The taxonomy of this order, like that of the Ephemeroptera, is poorly known because the larvae of many species have not been associated with adults.

Modern plecopterans are thought to have been derived from the Protoperlaria of the Permian (360-286 million years B.P.) and the fossil record is quite respectable with more than 30 species described from the different strata of the Permian to the middle Tertiary.


Life History

The stoneflies are terrestrial as adults, but in the nymphal stages they are strictly aquatic, and most are restricted to flowing waters of relatively high oxygen concentrations. Fertile eggs, laid over or in the water, requite two to three weeks for hatching in many species, and several months among some larger forms. The nymphal instars, from 10 to over 30 moltings, occur in one to three years. Adults live from 1 to 4 weeks. Most adults are winged, although a few species are wingless (apterous) or have short wings (brachypterous). None fly well and this has prevented them from crossing even small geographical barriers. Thus, like the mayflies, stoneflies are useful tools in studies of historical biogeography.

Temperate species that overwinter as nymphs often do not stop growing even in water temperatures close to 0C. It seems that it is warm water temperatures rather than cold ones that punctuate stonefly life cycles. The ability to spend the summer in diapause enables some species to live in temporary streams .


Feeding

Generally, stonefly nymphs are either shredders or predators. Some groups that are predaceous as late instars have been reported to be herbivorous or detritivorous in early instars, while late instars of large detritivores may consume some prey. Predators are engulfers, that is, they swallow their prey whole or bite off and swallow parts of prey. They are active search or pursuit predators, using their long filamentous antennae to locate prey using tactile, wave disturbance, and chemical cues. Many species are opportunistic feeders, consuming prey in proportion to their relative abundance. Other species are selective for prey species or sizes. In some families adults feed, and in others they do not.


Habitat and Ecological preference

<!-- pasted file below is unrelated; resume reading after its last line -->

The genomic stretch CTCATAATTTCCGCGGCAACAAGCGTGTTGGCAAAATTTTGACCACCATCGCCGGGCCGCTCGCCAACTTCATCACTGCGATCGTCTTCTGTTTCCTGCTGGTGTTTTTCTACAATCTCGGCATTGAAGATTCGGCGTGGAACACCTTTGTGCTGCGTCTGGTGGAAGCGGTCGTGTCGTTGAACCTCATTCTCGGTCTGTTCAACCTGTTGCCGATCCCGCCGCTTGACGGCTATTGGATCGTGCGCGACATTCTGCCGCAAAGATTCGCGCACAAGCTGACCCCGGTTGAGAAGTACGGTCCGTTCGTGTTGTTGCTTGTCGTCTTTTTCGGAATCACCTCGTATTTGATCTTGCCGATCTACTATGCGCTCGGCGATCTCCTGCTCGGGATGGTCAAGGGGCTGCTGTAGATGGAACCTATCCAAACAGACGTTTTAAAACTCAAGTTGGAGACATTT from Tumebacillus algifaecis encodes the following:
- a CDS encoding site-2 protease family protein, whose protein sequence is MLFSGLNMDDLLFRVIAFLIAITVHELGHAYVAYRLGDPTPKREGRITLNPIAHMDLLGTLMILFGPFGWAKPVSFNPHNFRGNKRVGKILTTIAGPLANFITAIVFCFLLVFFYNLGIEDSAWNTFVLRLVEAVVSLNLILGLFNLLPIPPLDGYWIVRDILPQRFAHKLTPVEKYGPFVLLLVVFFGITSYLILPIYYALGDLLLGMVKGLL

Plecopteran nymphs are restricted to cool, clean streams with high dissolved oxygen content. some species, however, may be found along the wave-swept shores of large oligotrophic lakes. When subjected to low dissolved oxygen concentration, the nymphs of many species exhibit a characteristic "push-up" behaviour that increases the rate of movement past the gills. The gills are variously placed among species on the neck, thorax and abdomen. However, some species have no gills and respiration in these is assumed to be across the cuticle surface.

The high water quality requirements of the nymphs bars all but a very few species from habitats subject to low oxygen levels, siltation, high temperatures and organic enrichment, and this has led to their effective use as biological indicators of environmental degradation.

Field surveys clearly show that the nymphs of many species are associated with particular sections of a stream bed or lake shore. The specific microhabitat occupied depends on a variety of environmental factors such as the nature of the substratum (particle size and configuration), current regime, presence of other organisms, and local variations in water chemistry and temperature. Habitat preference often changes as the nymphs develop and with season. Prior to emergence, final instar nymphs tend to migrate towards the bank where they crawl out of the water to shed their skins.

Most stoneflies are classified as clingers or sprawlers, as they are closely associated with the substrate or leaf litter. A few species have been reported from the hyporheic zone.


Some physiological and ecological tolerances and requirements ( Mackie , 2001)

Species General habitat Feeding pH Oxygen %
Acroneuria lycorias rocks, streams predator of insects <7 - >7 approx. 100
Allocapnia spp. rocks, streams shredder >7 approx. 100
Amphinemura delosa gravel, rocks, streams gatherer, shredder <7 - 7 100
Isoperla bilineata plants, rocks, streams predator of insects, gatherer >7 100
Isoperla clio plants, streams predator of insects >7 100
Isoperla fulva plants, rocks, streams predator of insects, scraper, gatherer ≥7 50-100
Nemoura trispinosa plants, rocks, streams shredder <7 - >7 100
Peltoperla maria leaf litter, streams shredder ≥7 approx. 100
Perlesta placida rocks, leaves, streams predator of insects, gatherer >7 approx. 100
Pteronarcys spp. rocks, logs, leaves, streams predator, scraper, shredder ≥7 approx. 100
Taeniopteryx maura rocks, logs, leaves, streams gatherer, shredder <7 - >7 approx. 100

References and web URLs:

  • Hutchinson, G.E. 1993. A Treatise on Limnology. Vol. IV, The Zoobenthos. Ed. Y.H. Edmondson. John Wiley & Sons, Inc. Xx, 944pp.
  • Mackie, G.L. 2001. Applied Aquatic Ecosystem Concepts. Kendall/Hunt Publishing Company. xxv, 744 pp. ISBN 0-7872-7490-9
  • Narf, R. 1997. Midges, bugs, whirligigs and others: The distribution of insects in Lake "U-Name-It". Lakeline. N. Am. Lake Manage. Soc. 16-17, 57-62.
  • Peckarsky, B.L., P.R. Fraissinet, M.A. Penton, and D.J. Conklin, Jr. 1990. Freshwater Macroinvertebrates of Northeastern North America. Cornell Univ. Press. xii, 442pp.
  • Wetzel, R.G. 1983. Limnology. 2nd ed. Saunders College Publishing. Xii, 767pp, R81, I10.
  • Williams, D.D., and Feltmate, B.W. 1992. Aquatic Insects. CAB International. ISBN: 0-85198-782-6. xiii, 358p.